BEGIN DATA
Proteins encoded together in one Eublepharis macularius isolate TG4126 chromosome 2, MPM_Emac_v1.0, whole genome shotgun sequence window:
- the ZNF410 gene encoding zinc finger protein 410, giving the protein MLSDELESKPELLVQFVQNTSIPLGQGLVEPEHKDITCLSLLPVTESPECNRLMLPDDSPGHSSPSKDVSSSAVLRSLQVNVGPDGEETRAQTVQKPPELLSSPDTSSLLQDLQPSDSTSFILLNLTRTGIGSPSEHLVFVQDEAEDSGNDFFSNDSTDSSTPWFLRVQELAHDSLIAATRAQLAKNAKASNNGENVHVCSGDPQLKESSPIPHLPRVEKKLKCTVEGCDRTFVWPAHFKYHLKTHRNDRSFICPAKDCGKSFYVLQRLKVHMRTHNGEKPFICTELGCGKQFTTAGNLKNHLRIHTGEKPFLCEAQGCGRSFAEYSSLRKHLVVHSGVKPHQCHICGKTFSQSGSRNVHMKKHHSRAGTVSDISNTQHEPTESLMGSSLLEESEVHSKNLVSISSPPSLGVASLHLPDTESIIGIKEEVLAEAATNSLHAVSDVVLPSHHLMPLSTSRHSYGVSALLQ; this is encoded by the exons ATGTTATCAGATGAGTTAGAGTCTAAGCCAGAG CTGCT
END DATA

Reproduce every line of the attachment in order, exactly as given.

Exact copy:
Proteins encoded together in one Eublepharis macularius isolate TG4126 chromosome 2, MPM_Emac_v1.0, whole genome shotgun sequence window:
- the ZNF410 gene encoding zinc finger protein 410, giving the protein MLSDELESKPELLVQFVQNTSIPLGQGLVEPEHKDITCLSLLPVTESPECNRLMLPDDSPGHSSPSKDVSSSAVLRSLQVNVGPDGEETRAQTVQKPPELLSSPDTSSLLQDLQPSDSTSFILLNLTRTGIGSPSEHLVFVQDEAEDSGNDFFSNDSTDSSTPWFLRVQELAHDSLIAATRAQLAKNAKASNNGENVHVCSGDPQLKESSPIPHLPRVEKKLKCTVEGCDRTFVWPAHFKYHLKTHRNDRSFICPAKDCGKSFYVLQRLKVHMRTHNGEKPFICTELGCGKQFTTAGNLKNHLRIHTGEKPFLCEAQGCGRSFAEYSSLRKHLVVHSGVKPHQCHICGKTFSQSGSRNVHMKKHHSRAGTVSDISNTQHEPTESLMGSSLLEESEVHSKNLVSISSPPSLGVASLHLPDTESIIGIKEEVLAEAATNSLHAVSDVVLPSHHLMPLSTSRHSYGVSALLQ; this is encoded by the exons ATGTTATCAGATGAGTTAGAGTCTAAGCCAGAG CTGCT